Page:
The record clearly establishes that defendant was fully advised of his fifth amendment rights as enunciated in Miranda v. Arizona, 384 U.S. 436, 86 S. Ct. 1602, 16 L. Ed. 2d 694 (1966) by Assistant Chief Acosta in the presence of Lt. Ratcliff. A copy of the rights and waiver form was handed to defendant to follow as Asst. Chief Acosta read it to him. It was explained to defendant that he had a right to remain silent, that anything he said could be used against him in court, that he had a right to talk to a lawyer for advice before being questioned and to have him present during questioning. He was also told that if he could not afford a lawyer, one would be appointed for him before questioning if he so desired, and, if he should decide to answer questions at that time without a lawyer present, he still had a right to stop answering at any time. The waiver of rights form specifically states that he understood and knew what he was doing and that he did not want a lawyer present at that time. After Asst. Chief Acosta had read the rights and waiver form to him, defendant signed it. Thereafter, defendant made the oral and written inculpatory statements. The testimony of Asst. Chief Acosta was corroborated by Lt. Ratcliff who was present during the entire time.

The reference by Lt. Ratcliff to counsel being appointed when defendant came up for arraignment was not made until after defendant had been fully advised of his rights under Miranda, had signed the waiver form, and made the oral and written inculpatory statements. It was then that defendant questioned Ratliff as to the procedures that would follow and mentioned that when he had surrendered in North Carolina, counsel had been appointed to represent him. It is clear that the explanation given by Ratcliff regarding the appointment of counsel at arraignment was made in response to this inquiry and had reference to the events that would follow in the course of defendant's prosecution for the crime. It was entirely gratuitous and did not detract in any way from the adequacy of the warnings given to defendant and the signing of the waiver form prior to his making the inculpatory statements.[1] In our view, the record fully supports the ruling that defendant understood his fifth amendment rights and voluntarily waived same when he gave the oral and written statements. Hence, they are admissible and there is no merit in this assignment of error.


Prior to trial, the state, in accordance with article 768 of the Code of Criminal *146 Procedure, gave notice that it intended to introduce into evidence "a confession or inculpatory statement" made by defendant. Complaint is made that two confessions were admitted at trial, one confession written and signed in defendant's own hand, and one typewritten and signed by defendant. Defendant contends he relied on the fact that only one confession was to be used at trial. Therefore, he suffered prejudice in the preparation of his defense. We find no merit in this contention.

Upon arrival in Morgan City, defendant made an oral statement relating to the events of the night of the crime. No secretary being available at that time, he wrote the statement out in longhand and signed it. As he was finishing it, the secretary arrived. Defendant then dictated a more detailed statement to the secretary who immediately typed it for his signature. In essence, these two inculpatory statements were the same, the latter being merely a more detailed version.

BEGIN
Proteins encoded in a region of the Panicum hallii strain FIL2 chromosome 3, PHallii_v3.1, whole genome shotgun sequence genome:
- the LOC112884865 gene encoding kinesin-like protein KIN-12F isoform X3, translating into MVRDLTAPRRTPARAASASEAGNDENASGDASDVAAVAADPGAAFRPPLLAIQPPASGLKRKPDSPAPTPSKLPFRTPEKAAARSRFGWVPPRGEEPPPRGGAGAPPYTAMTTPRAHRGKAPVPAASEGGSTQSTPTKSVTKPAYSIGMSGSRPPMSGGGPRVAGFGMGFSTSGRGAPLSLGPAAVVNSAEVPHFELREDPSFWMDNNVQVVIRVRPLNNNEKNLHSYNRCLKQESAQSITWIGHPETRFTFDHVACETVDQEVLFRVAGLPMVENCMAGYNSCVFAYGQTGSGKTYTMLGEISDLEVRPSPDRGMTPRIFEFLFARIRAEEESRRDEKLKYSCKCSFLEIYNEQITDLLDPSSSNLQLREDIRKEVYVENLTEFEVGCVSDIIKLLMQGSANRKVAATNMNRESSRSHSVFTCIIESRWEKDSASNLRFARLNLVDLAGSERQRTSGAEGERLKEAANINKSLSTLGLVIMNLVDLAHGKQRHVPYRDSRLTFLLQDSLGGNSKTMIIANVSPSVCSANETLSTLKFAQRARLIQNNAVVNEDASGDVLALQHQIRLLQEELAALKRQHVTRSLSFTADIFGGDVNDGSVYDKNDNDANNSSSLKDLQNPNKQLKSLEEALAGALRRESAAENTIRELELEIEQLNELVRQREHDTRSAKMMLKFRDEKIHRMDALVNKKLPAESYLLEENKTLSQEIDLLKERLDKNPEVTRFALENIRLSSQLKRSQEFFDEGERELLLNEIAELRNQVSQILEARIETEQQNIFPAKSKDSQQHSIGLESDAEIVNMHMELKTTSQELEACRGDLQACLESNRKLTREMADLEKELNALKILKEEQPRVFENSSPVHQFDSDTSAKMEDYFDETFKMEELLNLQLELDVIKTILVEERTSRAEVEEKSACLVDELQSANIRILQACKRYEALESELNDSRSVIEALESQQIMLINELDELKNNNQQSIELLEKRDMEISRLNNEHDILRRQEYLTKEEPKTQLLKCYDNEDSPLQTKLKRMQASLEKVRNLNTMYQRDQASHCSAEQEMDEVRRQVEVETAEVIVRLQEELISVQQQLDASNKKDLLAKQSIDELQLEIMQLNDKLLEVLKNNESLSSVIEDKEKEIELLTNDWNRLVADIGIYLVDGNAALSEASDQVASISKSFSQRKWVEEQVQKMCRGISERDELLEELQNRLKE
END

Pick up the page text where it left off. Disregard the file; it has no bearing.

By way of an application for a bill of particulars, defendant sought information as to whether the state had in its possession any statements made by defendant, either verbal or in writing, which it "intends to use at the trial." The state answered "Yes." Well in advance of trial, defendant also filed a motion for oyer seeking to have the state furnish defendant with "copies of all written confessions and other written statements" made by defendant. Thereafter, a motion to suppress all written confessions was filed and set for hearing. The record of this hearing held on July 12, 1974 (some ten days prior to trial) shows that the state had previously furnished copies of the confessions to defendant in response to the prayer for oyer. During this hearing, the manner in which defendant had executed the two statements was explored in detail.

In view of the state's affirmative response indicating its intent to use at trial statements made by defendant, together with the fact that copies of the two confessions, as well as the details relating to their confection, were in the possession of defendant prior to the time that the state gave notice as required by article 768, we conclude that defendant was not surprised nor prejudiced in the preparation of his defense. Consequently, there is no reversible error.[2] Assignment of Error No. 3 is without merit.


For the reasons assigned, the conviction and sentence are affirmed.


[1] See State v. Cosey, 261 La. 550, 260 So. 2d 620 (1972); United States v. Lacy, 446 F.2d 511 (5th Cir. 1971); Massimo v. United States, 463 F.2d 1171 (2d Cir. 1972), cert. denied, 409 U.S. 1117, 93 S. Ct. 920, 34 L. Ed. 2d 700 (1973); Wright v. State of North Carolina, 483 F.2d 405 (4th Cir. 1973), cert. denied, 415 U.S. 936, 94 S. Ct. 1452, 39 L. Ed. 2d 494 (1974).

[2] Technical deficiencies in the notice required by article 768 of the Code of Criminal Procedure do not constitute grounds for reversal unless an accused is surprised or prejudiced thereby. State v. Sneed La., 316 So. 2d 372 (1975). See also State v. Watley, 301 So. 2d 332 (La.1974); State v. Normand, 298 So. 2d 823 (La.1974); State v. Coates, 273 So. 2d 282 (La.1973).